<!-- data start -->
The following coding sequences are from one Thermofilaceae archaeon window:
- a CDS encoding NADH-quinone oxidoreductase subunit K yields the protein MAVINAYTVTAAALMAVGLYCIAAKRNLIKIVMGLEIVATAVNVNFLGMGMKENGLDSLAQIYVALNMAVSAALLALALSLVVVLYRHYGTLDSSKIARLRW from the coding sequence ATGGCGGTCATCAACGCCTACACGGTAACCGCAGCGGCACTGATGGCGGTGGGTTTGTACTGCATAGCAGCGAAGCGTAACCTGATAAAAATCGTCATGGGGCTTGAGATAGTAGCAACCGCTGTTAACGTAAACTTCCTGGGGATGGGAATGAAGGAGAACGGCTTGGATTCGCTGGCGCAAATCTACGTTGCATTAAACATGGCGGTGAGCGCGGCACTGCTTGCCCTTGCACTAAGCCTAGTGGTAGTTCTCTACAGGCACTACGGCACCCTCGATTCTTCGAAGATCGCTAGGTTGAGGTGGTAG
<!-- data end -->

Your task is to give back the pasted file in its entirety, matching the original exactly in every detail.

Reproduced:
The following coding sequences are from one Thermofilaceae archaeon window:
- a CDS encoding NADH-quinone oxidoreductase subunit K yields the protein MAVINAYTVTAAALMAVGLYCIAAKRNLIKIVMGLEIVATAVNVNFLGMGMKENGLDSLAQIYVALNMAVSAALLALALSLVVVLYRHYGTLDSSKIARLRW from the coding sequence ATGGCGGTCATCAACGCCTACACGGTAACCGCAGCGGCACTGATGGCGGTGGGTTTGTACTGCATAGCAGCGAAGCGTAACCTGATAAAAATCGTCATGGGGCTTGAGATAGTAGCAACCGCTGTTAACGTAAACTTCCTGGGGATGGGAATGAAGGAGAACGGCTTGGATTCGCTGGCGCAAATCTACGTTGCATTAAACATGGCGGTGAGCGCGGCACTGCTTGCCCTTGCACTAAGCCTAGTGGTAGTTCTCTACAGGCACTACGGCACCCTCGATTCTTCGAAGATCGCTAGGTTGAGGTGGTAG